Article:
Way back, for A/W 12, Raf Simons showed a collection of shiny wipe-clean garments for Jil Sander. His were black leather and PVC, shown on a rubber catwalk. They were sexual, fetishistic and fantastic. Today, for S/S 16, Rodolfo Paglialunga, Jil Sander’s new-ish creative director, seemed keen to pick up the wipeable mantle. Except his pieces were made from not only leather but coated canvas and parachute nylon. While Simons’ were clean, bold and shown with conviction, these were cluttered, full of ‘design details’ like straps, name tags, fastenings, deep pockets and patches and hefty zips.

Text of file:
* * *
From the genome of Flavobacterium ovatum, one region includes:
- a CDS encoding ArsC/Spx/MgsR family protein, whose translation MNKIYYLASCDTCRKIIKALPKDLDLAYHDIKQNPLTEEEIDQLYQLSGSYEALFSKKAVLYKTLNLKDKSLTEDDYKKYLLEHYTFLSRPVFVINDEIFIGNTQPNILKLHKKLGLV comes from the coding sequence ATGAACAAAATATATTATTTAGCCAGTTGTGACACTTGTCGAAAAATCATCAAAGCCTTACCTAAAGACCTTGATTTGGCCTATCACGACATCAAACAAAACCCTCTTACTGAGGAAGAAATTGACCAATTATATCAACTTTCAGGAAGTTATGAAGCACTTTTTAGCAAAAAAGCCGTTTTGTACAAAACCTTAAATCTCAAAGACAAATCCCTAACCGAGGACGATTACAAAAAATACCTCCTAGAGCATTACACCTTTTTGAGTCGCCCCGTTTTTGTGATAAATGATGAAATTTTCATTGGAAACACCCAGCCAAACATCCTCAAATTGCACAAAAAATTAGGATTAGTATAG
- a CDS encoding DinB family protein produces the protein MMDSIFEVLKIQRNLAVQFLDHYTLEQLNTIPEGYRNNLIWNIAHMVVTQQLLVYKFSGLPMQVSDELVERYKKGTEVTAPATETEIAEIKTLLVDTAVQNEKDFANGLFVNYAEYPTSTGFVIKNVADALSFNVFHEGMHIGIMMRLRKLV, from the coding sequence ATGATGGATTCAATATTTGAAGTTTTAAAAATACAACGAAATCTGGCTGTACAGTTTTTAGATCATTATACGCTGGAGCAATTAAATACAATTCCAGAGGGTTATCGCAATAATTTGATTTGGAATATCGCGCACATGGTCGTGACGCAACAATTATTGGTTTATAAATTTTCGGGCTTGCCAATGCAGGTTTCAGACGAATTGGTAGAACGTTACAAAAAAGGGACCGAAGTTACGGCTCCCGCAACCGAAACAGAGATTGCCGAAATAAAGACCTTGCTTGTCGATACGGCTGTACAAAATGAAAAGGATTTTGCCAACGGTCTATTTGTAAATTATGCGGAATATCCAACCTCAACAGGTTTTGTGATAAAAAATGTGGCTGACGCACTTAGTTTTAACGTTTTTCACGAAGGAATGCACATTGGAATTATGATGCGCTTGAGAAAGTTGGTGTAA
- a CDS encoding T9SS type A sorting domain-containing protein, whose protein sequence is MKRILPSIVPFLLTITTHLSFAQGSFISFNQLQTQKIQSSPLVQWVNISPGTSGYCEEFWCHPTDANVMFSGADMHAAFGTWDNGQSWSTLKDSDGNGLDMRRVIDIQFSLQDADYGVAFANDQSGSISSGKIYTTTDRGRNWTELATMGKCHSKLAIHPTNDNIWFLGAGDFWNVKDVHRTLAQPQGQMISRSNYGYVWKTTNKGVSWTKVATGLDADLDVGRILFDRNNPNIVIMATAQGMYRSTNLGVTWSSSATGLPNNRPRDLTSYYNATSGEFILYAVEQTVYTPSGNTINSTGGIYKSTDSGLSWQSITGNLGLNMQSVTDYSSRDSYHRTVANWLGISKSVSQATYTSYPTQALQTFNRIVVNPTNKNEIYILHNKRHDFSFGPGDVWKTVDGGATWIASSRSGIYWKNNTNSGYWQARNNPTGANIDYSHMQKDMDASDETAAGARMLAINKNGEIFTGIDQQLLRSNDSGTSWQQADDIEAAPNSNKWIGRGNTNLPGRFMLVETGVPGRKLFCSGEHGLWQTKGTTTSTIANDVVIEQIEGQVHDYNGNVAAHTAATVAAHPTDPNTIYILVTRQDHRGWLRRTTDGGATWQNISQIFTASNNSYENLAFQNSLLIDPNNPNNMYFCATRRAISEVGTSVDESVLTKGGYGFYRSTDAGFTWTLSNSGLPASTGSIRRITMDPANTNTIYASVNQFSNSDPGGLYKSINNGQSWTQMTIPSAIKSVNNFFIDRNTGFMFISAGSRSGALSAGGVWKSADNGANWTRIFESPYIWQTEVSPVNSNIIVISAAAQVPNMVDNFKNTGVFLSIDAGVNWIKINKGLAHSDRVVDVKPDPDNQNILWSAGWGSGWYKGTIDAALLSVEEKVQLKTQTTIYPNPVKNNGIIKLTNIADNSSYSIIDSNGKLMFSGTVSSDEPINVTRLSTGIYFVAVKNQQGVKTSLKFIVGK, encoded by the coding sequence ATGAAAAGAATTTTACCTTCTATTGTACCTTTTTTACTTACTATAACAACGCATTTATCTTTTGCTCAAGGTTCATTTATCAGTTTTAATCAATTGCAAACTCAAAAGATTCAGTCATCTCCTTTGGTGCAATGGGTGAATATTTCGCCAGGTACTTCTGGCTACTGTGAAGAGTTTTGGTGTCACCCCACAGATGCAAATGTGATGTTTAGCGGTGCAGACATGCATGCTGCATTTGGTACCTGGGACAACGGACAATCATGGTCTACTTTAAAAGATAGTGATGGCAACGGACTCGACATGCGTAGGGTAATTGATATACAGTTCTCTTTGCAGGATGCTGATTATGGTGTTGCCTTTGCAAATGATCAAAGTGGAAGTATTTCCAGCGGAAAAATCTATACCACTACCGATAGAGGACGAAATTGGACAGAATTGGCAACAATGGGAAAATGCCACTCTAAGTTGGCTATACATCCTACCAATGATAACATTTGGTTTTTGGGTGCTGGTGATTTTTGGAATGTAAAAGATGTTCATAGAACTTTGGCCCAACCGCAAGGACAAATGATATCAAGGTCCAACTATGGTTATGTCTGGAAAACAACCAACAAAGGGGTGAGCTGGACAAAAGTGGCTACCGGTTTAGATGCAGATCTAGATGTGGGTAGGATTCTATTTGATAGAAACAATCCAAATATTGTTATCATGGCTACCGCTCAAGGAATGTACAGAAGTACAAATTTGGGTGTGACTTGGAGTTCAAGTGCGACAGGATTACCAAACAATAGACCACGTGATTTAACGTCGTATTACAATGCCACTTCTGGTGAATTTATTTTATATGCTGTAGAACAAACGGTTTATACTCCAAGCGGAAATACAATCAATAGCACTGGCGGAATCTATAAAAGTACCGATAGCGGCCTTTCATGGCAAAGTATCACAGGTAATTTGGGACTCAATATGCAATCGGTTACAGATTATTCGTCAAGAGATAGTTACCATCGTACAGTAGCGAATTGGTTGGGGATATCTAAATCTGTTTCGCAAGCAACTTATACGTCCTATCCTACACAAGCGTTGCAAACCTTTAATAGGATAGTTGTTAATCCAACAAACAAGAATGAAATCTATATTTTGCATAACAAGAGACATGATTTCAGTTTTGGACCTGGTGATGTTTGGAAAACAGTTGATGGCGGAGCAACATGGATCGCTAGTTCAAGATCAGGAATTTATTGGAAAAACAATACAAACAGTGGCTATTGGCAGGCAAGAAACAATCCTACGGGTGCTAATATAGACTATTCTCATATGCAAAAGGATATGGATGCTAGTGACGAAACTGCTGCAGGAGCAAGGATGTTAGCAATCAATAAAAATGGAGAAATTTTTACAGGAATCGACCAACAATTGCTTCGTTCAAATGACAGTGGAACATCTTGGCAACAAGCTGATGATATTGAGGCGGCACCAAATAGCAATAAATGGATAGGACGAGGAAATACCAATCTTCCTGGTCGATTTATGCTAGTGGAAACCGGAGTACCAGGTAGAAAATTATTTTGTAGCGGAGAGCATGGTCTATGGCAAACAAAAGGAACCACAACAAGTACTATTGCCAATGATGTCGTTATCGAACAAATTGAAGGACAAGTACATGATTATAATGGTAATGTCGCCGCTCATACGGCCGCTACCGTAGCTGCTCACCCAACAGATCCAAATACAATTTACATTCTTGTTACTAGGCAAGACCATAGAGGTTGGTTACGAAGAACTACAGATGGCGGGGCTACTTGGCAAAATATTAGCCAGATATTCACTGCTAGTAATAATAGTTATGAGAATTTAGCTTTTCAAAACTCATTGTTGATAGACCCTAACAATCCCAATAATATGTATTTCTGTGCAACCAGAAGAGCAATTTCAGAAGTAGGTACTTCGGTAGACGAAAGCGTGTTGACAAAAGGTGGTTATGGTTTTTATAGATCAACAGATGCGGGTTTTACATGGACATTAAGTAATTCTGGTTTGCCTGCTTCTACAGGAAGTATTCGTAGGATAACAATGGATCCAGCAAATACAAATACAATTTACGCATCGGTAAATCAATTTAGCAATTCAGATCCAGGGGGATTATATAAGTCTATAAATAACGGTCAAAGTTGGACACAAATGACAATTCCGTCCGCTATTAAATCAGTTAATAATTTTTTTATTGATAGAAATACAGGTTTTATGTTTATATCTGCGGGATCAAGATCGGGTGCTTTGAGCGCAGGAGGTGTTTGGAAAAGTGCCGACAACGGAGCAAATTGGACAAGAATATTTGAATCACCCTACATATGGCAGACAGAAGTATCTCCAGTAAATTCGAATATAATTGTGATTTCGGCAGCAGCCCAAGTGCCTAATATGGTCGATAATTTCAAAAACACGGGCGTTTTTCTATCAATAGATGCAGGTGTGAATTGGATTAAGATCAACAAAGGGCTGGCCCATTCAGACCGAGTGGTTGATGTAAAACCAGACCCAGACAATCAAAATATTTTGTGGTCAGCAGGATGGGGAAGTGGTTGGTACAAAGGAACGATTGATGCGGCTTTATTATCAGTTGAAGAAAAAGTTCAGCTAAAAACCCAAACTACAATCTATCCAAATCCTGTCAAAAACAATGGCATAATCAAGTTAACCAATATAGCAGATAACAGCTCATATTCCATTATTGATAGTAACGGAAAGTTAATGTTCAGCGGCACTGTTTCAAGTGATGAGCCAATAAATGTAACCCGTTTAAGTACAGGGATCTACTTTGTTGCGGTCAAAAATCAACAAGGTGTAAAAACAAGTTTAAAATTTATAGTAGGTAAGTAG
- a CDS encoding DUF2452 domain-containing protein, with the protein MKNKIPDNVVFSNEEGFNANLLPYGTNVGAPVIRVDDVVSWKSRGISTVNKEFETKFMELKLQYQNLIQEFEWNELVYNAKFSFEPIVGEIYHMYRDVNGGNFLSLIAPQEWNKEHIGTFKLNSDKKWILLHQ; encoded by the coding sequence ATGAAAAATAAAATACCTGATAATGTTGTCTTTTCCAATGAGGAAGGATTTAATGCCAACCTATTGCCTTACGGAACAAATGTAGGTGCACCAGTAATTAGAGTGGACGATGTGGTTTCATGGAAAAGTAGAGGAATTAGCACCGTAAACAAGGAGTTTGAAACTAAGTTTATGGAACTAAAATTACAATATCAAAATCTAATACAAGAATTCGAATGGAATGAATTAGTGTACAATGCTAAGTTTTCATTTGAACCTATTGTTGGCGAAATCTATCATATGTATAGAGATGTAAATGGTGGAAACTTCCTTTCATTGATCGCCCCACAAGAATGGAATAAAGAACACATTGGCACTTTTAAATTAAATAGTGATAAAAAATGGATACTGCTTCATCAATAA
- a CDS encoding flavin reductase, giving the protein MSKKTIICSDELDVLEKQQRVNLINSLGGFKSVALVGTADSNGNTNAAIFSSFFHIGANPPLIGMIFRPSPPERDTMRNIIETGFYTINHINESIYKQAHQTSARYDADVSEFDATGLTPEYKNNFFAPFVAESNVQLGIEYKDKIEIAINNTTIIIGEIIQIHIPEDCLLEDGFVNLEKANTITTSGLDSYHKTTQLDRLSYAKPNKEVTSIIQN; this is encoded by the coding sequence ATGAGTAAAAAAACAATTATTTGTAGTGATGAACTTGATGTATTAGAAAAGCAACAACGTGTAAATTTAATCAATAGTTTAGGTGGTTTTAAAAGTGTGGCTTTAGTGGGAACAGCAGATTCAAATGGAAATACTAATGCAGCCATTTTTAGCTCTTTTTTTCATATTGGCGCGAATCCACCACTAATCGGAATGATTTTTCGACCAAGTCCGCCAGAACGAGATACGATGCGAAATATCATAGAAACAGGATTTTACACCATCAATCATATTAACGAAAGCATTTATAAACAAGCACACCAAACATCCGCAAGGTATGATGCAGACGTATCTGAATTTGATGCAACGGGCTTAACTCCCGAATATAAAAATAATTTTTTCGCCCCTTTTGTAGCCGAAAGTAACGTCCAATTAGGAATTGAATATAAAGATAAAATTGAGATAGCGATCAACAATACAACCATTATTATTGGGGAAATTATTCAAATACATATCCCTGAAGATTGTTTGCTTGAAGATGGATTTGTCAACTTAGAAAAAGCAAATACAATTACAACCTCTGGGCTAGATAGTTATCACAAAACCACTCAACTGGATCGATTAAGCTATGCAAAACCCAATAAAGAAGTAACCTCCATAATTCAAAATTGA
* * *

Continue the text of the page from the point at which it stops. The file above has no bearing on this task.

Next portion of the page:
At first glance, it looked like he was working around a theme of utility, but why so many superfluous details then? Shirts featured oversized pockets with embellishment on top of that, trousers came panelled in different hues, overcoats came with so many different patches you wondered if the wearer would slot in his wallet and then lose it for days. Indeed, this collection felt cluttered, too full of ideas but none quite strong enough. Jil Sander is all about design, not unnecessary details or tricks. Paglialunga is trying to make Jil Sander relevant to a younger audience. It will take more than some high shine finishes to do that.